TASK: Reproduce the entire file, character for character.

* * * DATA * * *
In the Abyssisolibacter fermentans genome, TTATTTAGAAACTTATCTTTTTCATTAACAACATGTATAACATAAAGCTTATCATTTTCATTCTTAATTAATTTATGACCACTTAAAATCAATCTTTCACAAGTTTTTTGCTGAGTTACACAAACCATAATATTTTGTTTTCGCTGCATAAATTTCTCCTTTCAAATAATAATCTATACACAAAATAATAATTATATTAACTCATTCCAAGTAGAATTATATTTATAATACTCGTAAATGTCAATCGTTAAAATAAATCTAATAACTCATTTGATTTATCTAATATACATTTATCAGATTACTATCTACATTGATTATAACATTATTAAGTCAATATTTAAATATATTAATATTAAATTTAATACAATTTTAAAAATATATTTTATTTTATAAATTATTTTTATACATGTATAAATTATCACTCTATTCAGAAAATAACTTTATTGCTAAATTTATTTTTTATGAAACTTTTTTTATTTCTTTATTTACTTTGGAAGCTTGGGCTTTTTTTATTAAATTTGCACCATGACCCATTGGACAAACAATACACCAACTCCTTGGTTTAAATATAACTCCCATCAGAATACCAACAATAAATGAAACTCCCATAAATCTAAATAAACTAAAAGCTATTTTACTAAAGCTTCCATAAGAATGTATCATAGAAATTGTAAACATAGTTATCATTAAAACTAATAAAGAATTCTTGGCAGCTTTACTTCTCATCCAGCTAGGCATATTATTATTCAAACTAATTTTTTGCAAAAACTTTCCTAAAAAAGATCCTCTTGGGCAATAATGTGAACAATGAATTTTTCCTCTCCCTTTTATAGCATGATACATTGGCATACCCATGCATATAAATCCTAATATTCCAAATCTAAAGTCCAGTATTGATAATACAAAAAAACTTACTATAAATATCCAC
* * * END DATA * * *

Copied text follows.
In the Abyssisolibacter fermentans genome, TTATTTAGAAACTTATCTTTTTCATTAACAACATGTATAACATAAAGCTTATCATTTTCATTCTTAATTAATTTATGACCACTTAAAATCAATCTTTCACAAGTTTTTTGCTGAGTTACACAAACCATAATATTTTGTTTTCGCTGCATAAATTTCTCCTTTCAAATAATAATCTATACACAAAATAATAATTATATTAACTCATTCCAAGTAGAATTATATTTATAATACTCGTAAATGTCAATCGTTAAAATAAATCTAATAACTCATTTGATTTATCTAATATACATTTATCAGATTACTATCTACATTGATTATAACATTATTAAGTCAATATTTAAATATATTAATATTAAATTTAATACAATTTTAAAAATATATTTTATTTTATAAATTATTTTTATACATGTATAAATTATCACTCTATTCAGAAAATAACTTTATTGCTAAATTTATTTTTTATGAAACTTTTTTTATTTCTTTATTTACTTTGGAAGCTTGGGCTTTTTTTATTAAATTTGCACCATGACCCATTGGACAAACAATACACCAACTCCTTGGTTTAAATATAACTCCCATCAGAATACCAACAATAAATGAAACTCCCATAAATCTAAATAAACTAAAAGCTATTTTACTAAAGCTTCCATAAGAATGTATCATAGAAATTGTAAACATAGTTATCATTAAAACTAATAAAGAATTCTTGGCAGCTTTACTTCTCATCCAGCTAGGCATATTATTATTCAAACTAATTTTTTGCAAAAACTTTCCTAAAAAAGATCCTCTTGGGCAATAATGTGAACAATGAATTTTTCCTCTCCCTTTTATAGCATGATACATTGGCATACCCATGCATATAAATCCTAATATTCCAAATCTAAAGTCCAGTATTGATAATACAAAAAAACTTACTATAAATATCCAC